Candidates are permitted to stay for free with supporters — and avoid documentation — because the Federal Election Campaign Act allows people to offer up their house without it being considered a “contribution,” said Paul Seamus Ryan, a vice president at the progressive group Common Cause, which advocates for greater transparency in government.

During former California Gov. Jerry Brown’s 1992 campaign for the Democratic nomination, his overnight spots included a couch in a college dorm and a shack without running water or electricity. He said he was running against “the confederacy of corruption, careerism and campaign consulting,” so hotel stays weren’t appropriate.

But never staying in a hotel means you have to be a bit more careful, and some reports from 1992 said Brown was a messy houseguest. He took issue with the description when The Wall Street Journal asked him about it, even offering to put his wife on the phone to refute the claim. Jodie Evans, who was his campaign manager at the time, said that Brown isn’t not messy, he just “makes himself at home.…But he’s polite.”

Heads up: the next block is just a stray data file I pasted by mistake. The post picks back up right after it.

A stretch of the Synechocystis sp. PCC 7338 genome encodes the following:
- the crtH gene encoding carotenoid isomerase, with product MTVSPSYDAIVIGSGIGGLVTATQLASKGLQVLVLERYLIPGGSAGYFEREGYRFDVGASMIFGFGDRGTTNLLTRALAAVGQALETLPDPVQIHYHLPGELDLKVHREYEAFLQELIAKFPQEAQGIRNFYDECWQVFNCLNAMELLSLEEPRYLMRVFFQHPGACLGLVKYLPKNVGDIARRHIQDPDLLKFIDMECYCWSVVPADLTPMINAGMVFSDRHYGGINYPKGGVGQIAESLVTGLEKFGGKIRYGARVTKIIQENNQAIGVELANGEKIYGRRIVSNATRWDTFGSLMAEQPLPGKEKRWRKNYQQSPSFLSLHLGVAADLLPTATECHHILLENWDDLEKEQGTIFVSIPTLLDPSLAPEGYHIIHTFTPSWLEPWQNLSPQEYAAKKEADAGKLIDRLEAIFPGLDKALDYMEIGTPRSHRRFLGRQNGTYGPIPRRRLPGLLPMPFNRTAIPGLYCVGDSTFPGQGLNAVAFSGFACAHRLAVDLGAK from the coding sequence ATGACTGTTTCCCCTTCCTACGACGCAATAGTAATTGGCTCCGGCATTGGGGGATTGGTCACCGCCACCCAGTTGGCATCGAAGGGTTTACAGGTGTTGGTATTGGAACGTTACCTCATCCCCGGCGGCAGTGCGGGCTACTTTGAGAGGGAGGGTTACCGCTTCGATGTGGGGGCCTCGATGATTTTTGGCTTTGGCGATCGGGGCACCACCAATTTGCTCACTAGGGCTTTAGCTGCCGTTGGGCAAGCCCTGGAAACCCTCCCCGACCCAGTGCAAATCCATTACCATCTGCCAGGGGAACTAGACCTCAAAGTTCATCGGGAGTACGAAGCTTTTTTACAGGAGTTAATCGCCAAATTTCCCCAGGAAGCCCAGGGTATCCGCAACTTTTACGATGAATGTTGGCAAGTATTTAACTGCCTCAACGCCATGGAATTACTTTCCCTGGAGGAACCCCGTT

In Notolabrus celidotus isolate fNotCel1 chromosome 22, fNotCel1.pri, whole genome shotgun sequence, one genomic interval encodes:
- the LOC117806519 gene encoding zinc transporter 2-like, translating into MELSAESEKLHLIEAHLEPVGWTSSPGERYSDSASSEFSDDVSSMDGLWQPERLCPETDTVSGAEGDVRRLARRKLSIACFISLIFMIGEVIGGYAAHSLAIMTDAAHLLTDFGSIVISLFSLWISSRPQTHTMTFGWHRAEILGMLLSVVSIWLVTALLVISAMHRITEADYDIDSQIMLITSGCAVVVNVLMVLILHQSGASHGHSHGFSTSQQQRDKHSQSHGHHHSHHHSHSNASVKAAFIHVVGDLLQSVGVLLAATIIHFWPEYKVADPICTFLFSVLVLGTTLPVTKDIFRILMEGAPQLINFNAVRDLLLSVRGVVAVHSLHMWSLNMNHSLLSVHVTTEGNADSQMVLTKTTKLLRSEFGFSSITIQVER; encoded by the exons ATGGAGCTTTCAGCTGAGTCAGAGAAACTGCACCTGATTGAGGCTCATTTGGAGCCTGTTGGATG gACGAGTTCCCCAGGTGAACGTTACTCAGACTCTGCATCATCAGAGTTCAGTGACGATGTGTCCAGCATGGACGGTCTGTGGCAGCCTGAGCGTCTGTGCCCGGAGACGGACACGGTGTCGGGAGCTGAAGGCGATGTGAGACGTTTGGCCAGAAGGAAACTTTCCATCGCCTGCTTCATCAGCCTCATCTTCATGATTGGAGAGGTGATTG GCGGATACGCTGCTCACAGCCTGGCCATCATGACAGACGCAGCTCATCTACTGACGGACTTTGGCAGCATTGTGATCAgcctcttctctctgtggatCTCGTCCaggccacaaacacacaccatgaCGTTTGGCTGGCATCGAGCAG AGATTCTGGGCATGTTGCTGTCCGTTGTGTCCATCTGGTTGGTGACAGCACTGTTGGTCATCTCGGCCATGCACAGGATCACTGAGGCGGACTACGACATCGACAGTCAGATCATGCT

She did say one host complained that Brown left the cap off a tube of toothpaste, and there were “wet towels, for sure.”

Staying with supporters has the effect of lengthening the campaign day for many candidates who already have been talking with voters all day at events all around the state.

Booker said he still found time during the stays with supporters to unwind through prayer and meditation when he was in the privacy of a guest bedroom. “I still get the head space, but I get the added benefit of some community,” he said.

Even after long days on the campaign trail, he said he didn’t mind going back to someone’s house to talk into the night. Those stays, in fact, have given him “some of the best conversations in this entire campaign.”

And in at least one case, those interactions earned him a voter.

“I was already a fan but after the visit he did win me over,” said Pat Kalik, who hosted Booker earlier this year and endorsed him officially Friday. Kalik, a Democratic activist who works in telecommunications, was sold on his candidacy by the combination of his policies and his “sincerity.” After the sleepover, he sent her both a handwritten note and a video thank-you.